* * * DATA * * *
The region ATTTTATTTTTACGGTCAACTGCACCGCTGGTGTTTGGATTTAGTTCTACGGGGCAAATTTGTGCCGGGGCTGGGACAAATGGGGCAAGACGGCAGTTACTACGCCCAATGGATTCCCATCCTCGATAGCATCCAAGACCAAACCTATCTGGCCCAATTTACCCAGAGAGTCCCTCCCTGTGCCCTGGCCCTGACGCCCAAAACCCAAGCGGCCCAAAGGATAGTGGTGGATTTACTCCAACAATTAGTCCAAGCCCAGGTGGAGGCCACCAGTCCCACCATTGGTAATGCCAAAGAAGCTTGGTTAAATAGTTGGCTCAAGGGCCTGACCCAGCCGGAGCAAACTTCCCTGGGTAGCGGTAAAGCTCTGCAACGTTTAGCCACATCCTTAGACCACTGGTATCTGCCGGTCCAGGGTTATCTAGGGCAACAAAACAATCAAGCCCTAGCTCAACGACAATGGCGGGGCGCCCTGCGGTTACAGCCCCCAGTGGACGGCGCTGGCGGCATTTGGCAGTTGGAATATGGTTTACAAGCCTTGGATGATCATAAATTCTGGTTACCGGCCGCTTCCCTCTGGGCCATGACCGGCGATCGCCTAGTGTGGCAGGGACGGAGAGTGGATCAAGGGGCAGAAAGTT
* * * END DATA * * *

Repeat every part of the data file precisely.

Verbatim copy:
The region ATTTTATTTTTACGGTCAACTGCACCGCTGGTGTTTGGATTTAGTTCTACGGGGCAAATTTGTGCCGGGGCTGGGACAAATGGGGCAAGACGGCAGTTACTACGCCCAATGGATTCCCATCCTCGATAGCATCCAAGACCAAACCTATCTGGCCCAATTTACCCAGAGAGTCCCTCCCTGTGCCCTGGCCCTGACGCCCAAAACCCAAGCGGCCCAAAGGATAGTGGTGGATTTACTCCAACAATTAGTCCAAGCCCAGGTGGAGGCCACCAGTCCCACCATTGGTAATGCCAAAGAAGCTTGGTTAAATAGTTGGCTCAAGGGCCTGACCCAGCCGGAGCAAACTTCCCTGGGTAGCGGTAAAGCTCTGCAACGTTTAGCCACATCCTTAGACCACTGGTATCTGCCGGTCCAGGGTTATCTAGGGCAACAAAACAATCAAGCCCTAGCTCAACGACAATGGCGGGGCGCCCTGCGGTTACAGCCCCCAGTGGACGGCGCTGGCGGCATTTGGCAGTTGGAATATGGTTTACAAGCCTTGGATGATCATAAATTCTGGTTACCGGCCGCTTCCCTCTGGGCCATGACCGGCGATCGCCTAGTGTGGCAGGGACGGAGAGTGGATCAAGGGGCAGAAAGTT